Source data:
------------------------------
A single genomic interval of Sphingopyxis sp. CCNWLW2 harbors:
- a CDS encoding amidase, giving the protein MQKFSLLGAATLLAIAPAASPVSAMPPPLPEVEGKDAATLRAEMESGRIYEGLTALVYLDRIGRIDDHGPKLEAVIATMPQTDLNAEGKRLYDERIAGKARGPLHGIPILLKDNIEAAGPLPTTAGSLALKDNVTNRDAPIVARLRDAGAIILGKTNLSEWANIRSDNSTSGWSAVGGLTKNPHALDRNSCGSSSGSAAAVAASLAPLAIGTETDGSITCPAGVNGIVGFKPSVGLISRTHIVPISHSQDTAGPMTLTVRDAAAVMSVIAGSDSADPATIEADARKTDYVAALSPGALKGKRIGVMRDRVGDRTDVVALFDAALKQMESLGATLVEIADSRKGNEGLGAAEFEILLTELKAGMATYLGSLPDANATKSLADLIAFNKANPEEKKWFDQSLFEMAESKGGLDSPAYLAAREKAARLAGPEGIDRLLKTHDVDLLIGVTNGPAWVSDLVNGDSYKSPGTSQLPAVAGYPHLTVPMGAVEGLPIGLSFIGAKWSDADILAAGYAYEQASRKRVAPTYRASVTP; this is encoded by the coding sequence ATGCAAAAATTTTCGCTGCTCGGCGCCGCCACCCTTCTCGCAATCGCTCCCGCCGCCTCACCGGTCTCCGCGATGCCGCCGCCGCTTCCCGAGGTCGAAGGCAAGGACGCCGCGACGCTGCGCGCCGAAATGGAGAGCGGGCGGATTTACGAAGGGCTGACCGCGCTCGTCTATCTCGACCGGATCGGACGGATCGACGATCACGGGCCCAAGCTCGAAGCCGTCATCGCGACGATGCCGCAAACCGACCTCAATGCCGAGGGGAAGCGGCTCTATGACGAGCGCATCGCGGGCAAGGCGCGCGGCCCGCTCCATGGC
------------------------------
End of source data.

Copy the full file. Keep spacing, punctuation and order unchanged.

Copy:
A single genomic interval of Sphingopyxis sp. CCNWLW2 harbors:
- a CDS encoding amidase, giving the protein MQKFSLLGAATLLAIAPAASPVSAMPPPLPEVEGKDAATLRAEMESGRIYEGLTALVYLDRIGRIDDHGPKLEAVIATMPQTDLNAEGKRLYDERIAGKARGPLHGIPILLKDNIEAAGPLPTTAGSLALKDNVTNRDAPIVARLRDAGAIILGKTNLSEWANIRSDNSTSGWSAVGGLTKNPHALDRNSCGSSSGSAAAVAASLAPLAIGTETDGSITCPAGVNGIVGFKPSVGLISRTHIVPISHSQDTAGPMTLTVRDAAAVMSVIAGSDSADPATIEADARKTDYVAALSPGALKGKRIGVMRDRVGDRTDVVALFDAALKQMESLGATLVEIADSRKGNEGLGAAEFEILLTELKAGMATYLGSLPDANATKSLADLIAFNKANPEEKKWFDQSLFEMAESKGGLDSPAYLAAREKAARLAGPEGIDRLLKTHDVDLLIGVTNGPAWVSDLVNGDSYKSPGTSQLPAVAGYPHLTVPMGAVEGLPIGLSFIGAKWSDADILAAGYAYEQASRKRVAPTYRASVTP; this is encoded by the coding sequence ATGCAAAAATTTTCGCTGCTCGGCGCCGCCACCCTTCTCGCAATCGCTCCCGCCGCCTCACCGGTCTCCGCGATGCCGCCGCCGCTTCCCGAGGTCGAAGGCAAGGACGCCGCGACGCTGCGCGCCGAAATGGAGAGCGGGCGGATTTACGAAGGGCTGACCGCGCTCGTCTATCTCGACCGGATCGGACGGATCGACGATCACGGGCCCAAGCTCGAAGCCGTCATCGCGACGATGCCGCAAACCGACCTCAATGCCGAGGGGAAGCGGCTCTATGACGAGCGCATCGCGGGCAAGGCGCGCGGCCCGCTCCATGGC